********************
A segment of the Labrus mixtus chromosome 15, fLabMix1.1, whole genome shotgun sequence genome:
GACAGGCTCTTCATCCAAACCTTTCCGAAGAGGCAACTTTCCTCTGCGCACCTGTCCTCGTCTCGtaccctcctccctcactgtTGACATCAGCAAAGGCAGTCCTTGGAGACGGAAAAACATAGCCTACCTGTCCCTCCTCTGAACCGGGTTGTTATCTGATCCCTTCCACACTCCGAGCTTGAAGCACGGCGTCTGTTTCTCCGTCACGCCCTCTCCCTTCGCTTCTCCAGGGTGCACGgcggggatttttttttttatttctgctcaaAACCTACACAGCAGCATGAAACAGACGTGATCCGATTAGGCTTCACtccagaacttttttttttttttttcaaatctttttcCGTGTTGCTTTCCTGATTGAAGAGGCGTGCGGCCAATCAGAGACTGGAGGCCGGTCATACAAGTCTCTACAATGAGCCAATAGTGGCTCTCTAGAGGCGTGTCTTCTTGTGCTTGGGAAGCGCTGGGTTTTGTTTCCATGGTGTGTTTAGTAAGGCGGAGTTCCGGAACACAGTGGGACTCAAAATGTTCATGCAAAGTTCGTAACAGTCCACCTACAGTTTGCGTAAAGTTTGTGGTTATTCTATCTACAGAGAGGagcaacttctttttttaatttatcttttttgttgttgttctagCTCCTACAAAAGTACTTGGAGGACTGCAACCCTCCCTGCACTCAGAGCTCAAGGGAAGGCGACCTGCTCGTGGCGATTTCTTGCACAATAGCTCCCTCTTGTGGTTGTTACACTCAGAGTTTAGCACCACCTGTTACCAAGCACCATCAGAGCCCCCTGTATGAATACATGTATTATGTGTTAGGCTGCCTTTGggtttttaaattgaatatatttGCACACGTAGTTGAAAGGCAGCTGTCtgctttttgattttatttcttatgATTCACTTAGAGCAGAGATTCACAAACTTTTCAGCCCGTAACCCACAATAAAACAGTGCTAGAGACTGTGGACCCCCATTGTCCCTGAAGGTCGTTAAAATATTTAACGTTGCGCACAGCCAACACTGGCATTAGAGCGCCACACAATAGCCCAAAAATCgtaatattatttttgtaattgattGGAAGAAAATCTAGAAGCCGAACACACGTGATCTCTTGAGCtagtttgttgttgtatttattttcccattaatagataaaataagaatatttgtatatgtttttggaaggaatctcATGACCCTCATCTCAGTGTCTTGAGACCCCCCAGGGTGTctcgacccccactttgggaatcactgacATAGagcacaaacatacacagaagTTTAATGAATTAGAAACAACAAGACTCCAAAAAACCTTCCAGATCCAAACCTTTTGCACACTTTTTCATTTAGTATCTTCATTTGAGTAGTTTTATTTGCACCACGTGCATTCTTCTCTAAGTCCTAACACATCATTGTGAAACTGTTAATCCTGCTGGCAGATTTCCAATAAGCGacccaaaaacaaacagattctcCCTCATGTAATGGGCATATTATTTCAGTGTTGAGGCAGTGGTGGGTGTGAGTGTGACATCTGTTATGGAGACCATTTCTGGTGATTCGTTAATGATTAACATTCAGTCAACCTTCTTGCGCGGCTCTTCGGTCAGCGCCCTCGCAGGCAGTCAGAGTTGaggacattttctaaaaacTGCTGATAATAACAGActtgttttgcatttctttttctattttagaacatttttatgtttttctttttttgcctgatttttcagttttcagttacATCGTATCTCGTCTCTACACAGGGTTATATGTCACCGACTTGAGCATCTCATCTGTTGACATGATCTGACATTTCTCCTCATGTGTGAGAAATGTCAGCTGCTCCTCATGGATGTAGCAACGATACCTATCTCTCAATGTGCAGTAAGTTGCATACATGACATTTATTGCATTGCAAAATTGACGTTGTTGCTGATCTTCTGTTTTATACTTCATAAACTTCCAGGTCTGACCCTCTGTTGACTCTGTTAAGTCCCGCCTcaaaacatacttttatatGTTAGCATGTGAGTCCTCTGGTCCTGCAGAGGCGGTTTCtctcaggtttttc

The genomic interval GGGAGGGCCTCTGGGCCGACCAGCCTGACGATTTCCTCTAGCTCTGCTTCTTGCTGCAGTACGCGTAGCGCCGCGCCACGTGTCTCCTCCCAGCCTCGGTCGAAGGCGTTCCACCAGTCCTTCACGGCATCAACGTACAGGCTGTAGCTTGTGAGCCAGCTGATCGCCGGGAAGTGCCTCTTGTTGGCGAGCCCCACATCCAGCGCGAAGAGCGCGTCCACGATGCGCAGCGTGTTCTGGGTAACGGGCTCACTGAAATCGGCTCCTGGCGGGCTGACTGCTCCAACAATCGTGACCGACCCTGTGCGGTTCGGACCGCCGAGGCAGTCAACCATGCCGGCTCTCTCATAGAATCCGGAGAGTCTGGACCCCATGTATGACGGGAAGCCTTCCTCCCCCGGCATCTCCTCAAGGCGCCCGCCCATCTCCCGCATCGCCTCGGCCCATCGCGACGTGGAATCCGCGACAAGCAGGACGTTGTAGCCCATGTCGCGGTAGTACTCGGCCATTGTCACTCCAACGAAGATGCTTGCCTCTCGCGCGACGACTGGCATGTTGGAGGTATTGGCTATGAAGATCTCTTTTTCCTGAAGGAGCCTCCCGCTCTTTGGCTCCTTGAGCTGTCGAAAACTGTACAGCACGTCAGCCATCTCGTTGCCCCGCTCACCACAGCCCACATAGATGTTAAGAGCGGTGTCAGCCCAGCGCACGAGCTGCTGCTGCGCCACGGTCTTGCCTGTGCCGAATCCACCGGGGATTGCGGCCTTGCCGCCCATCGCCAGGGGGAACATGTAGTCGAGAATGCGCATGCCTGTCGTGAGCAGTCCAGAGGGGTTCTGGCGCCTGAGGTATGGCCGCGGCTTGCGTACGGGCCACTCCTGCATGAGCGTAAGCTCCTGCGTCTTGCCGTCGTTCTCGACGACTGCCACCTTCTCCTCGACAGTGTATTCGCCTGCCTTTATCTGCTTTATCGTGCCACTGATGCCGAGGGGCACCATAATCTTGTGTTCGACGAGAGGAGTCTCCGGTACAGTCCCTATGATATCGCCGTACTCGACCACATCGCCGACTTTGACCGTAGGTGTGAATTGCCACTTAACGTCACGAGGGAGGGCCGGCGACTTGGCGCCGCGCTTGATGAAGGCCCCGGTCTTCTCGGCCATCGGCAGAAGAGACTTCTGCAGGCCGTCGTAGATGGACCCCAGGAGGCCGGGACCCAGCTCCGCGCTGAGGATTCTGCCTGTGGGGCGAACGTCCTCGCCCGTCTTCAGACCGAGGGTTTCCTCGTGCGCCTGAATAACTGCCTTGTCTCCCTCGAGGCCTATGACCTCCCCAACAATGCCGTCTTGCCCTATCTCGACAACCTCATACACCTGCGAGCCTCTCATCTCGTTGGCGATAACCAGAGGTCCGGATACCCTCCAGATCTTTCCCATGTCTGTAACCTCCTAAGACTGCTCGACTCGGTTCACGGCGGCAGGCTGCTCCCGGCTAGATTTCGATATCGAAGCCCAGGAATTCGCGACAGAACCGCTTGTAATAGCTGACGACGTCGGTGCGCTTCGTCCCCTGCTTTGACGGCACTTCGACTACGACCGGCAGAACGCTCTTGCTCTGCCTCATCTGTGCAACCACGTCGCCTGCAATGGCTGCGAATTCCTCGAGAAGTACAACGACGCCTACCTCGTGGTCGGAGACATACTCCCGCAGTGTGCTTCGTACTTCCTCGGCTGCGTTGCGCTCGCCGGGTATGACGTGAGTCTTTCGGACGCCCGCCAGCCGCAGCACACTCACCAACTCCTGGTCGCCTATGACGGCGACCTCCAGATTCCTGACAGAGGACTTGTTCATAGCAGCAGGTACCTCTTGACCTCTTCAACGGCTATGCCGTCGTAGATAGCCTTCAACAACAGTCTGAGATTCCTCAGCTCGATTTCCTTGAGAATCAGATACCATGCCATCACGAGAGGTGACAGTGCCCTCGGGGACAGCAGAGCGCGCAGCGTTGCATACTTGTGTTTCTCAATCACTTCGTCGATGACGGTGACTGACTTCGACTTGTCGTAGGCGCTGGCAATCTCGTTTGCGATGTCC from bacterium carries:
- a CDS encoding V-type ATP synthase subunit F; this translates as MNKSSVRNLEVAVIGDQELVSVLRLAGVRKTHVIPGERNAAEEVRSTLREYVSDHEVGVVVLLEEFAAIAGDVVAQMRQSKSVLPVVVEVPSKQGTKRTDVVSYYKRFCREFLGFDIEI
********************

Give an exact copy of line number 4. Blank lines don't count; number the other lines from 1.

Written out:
- a CDS encoding V-type ATP synthase subunit F; this translates as MNKSSVRNLEVAVIGDQELVSVLRLAGVRKTHVIPGERNAAEEVRSTLREYVSDHEVGVVVLLEEFAAIAGDVVAQMRQSKSVLPVVVEVPSKQGTKRTDVVSYYKRFCREFLGFDIEI